Greg Louganis feature film in development about Olympics diving champion

A feature film about the life of legendary athlete Greg Louganis — the greatest Olympics diver in history — is in development.

The movie will explore events Louganis and journalist Eric Marcus first discussed in Louganis’ 1996 autobiography “Breaking the Surface,” which spent five weeks at No. 1 on the New York Times Best Seller list, according to a Wednesday statement announcing the film.

In “Breaking the Surface,” Louganis chronicled his winning of back-to-back double gold medals at the 1984 and 1988 Summer Olympics, and his self-doubt and lack of confidence as a gay athlete living in the closet that held him back personally and professionally. Louganis detailed domestic abuse and rape in a previous relationship as well as teenage depression.

In the book, Louganis also discussed being an HIV-positive gay man.

“I feel like I’m being accepted as a whole person now, and love that so much of this has happened in the last few years,” Louganis said in a statement. “I’m excited to have my story in development and to be made as a feature film, and I  am thrilled to share my story with a new generation.”

No casting for the film has yet been announced.

Louganis, the sports director for Red Bull Cliff Diving, is expected to have a number of  high-profile positions during the 2020 Summer Olympic Games in Tokyo, the statement said.

Greg Louganis

Greg Louganis is photographed during Servus TV’s Sport and Talk at the Hangar-7 in Salzburg, Austria on August 20, 2018. Photo: ServusTV / Neumayr / Leo.

A USA TV movie about “Breaking the Surface” aired in 1996 and starred Mario Lopez.

Louganis was the subject of the HBO documentary “Back on Board,” which aired in 2015.

Louganis made history and headlines at the 1988 Summer Olympics in Seoul, South Korea. Louganis struck his head on the springboard and had a concussion; however, he went on to win two gold medals.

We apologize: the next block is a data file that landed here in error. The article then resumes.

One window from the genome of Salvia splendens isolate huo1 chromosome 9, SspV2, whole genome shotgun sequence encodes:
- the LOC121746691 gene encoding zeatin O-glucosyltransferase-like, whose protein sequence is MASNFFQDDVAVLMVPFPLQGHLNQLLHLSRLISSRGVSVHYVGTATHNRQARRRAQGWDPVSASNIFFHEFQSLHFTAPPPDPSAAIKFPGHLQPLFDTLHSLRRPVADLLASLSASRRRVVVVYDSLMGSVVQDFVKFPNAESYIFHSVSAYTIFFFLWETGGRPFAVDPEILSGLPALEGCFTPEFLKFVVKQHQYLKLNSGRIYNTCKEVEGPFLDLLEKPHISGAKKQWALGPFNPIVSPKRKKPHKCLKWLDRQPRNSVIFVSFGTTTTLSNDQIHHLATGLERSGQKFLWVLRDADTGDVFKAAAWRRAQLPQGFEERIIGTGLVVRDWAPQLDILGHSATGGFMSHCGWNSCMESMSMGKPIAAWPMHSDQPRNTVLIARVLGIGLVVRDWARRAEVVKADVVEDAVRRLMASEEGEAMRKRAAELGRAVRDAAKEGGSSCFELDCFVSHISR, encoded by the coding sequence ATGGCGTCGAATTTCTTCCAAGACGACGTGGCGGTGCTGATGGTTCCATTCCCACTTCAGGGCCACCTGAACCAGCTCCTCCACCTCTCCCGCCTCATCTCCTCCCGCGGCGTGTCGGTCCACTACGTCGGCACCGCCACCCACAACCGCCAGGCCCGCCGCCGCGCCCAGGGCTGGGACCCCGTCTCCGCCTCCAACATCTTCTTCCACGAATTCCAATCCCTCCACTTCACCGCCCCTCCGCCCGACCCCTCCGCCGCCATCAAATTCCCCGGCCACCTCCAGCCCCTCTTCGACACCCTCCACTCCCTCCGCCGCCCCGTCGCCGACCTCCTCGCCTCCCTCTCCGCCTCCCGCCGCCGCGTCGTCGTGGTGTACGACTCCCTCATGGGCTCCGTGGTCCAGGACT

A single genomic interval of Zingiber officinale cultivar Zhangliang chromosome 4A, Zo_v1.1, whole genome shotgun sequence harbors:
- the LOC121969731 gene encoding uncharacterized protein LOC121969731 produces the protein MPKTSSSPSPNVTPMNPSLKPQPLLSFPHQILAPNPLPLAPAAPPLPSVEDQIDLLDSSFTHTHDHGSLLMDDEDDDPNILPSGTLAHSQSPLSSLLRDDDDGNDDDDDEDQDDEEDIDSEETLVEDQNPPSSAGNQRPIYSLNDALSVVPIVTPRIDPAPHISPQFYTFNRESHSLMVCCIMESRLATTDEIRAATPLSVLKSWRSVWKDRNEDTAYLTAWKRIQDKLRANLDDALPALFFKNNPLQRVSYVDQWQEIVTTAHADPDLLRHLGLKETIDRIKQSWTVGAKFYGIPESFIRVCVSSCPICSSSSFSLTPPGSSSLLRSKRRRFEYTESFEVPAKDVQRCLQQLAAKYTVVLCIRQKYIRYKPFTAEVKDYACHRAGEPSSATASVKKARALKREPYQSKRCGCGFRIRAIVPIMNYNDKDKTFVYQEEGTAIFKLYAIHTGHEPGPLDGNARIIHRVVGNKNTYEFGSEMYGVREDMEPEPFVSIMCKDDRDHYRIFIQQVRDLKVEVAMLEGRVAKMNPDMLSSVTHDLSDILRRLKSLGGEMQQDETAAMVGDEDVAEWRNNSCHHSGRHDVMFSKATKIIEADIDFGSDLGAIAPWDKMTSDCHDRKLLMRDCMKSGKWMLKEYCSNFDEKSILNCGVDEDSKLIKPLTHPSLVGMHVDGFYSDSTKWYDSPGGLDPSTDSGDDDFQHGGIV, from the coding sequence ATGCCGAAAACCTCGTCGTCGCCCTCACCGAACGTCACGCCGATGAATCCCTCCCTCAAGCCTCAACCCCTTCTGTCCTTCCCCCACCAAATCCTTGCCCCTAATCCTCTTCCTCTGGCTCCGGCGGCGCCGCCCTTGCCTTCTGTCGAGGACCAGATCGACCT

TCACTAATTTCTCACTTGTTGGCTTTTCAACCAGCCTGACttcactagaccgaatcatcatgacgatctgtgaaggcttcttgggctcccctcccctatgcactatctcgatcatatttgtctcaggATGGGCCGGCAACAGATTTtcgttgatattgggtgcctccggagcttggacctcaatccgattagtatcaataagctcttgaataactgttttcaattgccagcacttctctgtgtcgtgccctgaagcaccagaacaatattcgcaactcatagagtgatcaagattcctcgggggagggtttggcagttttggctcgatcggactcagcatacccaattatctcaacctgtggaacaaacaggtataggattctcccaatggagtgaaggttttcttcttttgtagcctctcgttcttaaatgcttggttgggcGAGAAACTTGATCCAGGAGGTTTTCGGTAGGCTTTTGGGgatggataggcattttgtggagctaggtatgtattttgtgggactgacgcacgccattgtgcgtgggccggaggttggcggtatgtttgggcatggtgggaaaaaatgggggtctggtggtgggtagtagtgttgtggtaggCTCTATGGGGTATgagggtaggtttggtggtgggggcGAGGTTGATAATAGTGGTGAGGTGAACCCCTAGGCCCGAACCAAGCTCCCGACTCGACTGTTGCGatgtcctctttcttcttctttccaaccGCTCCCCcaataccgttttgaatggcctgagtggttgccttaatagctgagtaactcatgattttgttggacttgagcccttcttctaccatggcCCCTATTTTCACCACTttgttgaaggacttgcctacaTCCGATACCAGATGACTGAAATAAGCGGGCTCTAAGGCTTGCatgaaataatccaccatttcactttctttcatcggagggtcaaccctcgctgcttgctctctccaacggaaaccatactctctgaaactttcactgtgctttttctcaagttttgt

Louganis publicly came out as gay in a pre-taped announcement shown at the opening ceremony of the 1994 Gay Games.

In 1995, Louganis announced he was HIV-positive around the time he released “Breaking the Surface.” That same year, in an interview with Barbara Walters, Louganis spoke publicly for the first time about being gay and HIV-positive.

News of the Louganis film in development follows a year-long process for Louganis to secure the rights to his own story, which was described as a “complex process,” the statement said.

In June 2013, Louganis was inducted into the California Sports Hall of Fame. He was among the first class of inductees into the National Gay and Lesbian Sports Hall of Fame on August 2, 2013.

Louganis and his husband, Johnny Chaillot, were married October 12, 2013.

In 2016, Louganis was pictured on boxes of Wheaties cereal, where prominent American athletes are famously featured, as part of a special “Legends” series that also included 1980s Olympians Janet Evans and Edwin Moses. This occurred approximately a year after a petition was launched that requested that he be featured, although General Mills denied any influence from the petition.

In 2017, Louganis was the grand marshal for the Rose Parade.

Matthew Wilder, who penned director Paul Schrader’s “Dog Eat Dog” starring Nicolas Cage and Willem Dafoe., will write the script for the Louganis film.

Wilder wrote and directed “Regarding the Case of Joan of Arc,” which was the centerpiece selection at last year’s Goa, the national film festival of India, and set for release this year.

Wilder also will his reboot of the 1970s horror movie “The Velvet Vampire.”


About the author

Phillip Zonkel

Award-winning journalist Phillip Zonkel spent 17 years at Long Beach's Press-Telegram, where he was the first reporter in the paper's history to have a beat covering the city's vibrant LGBTQ. He also created and ran the popular and innovative LGBTQ news blog, Out in the 562.

He won two awards and received a nomination for his reporting on the local LGBTQ community, including a two-part investigation that exposed anti-gay bullying of local high school students and the school districts' failure to implement state mandated protections for LGBTQ students.

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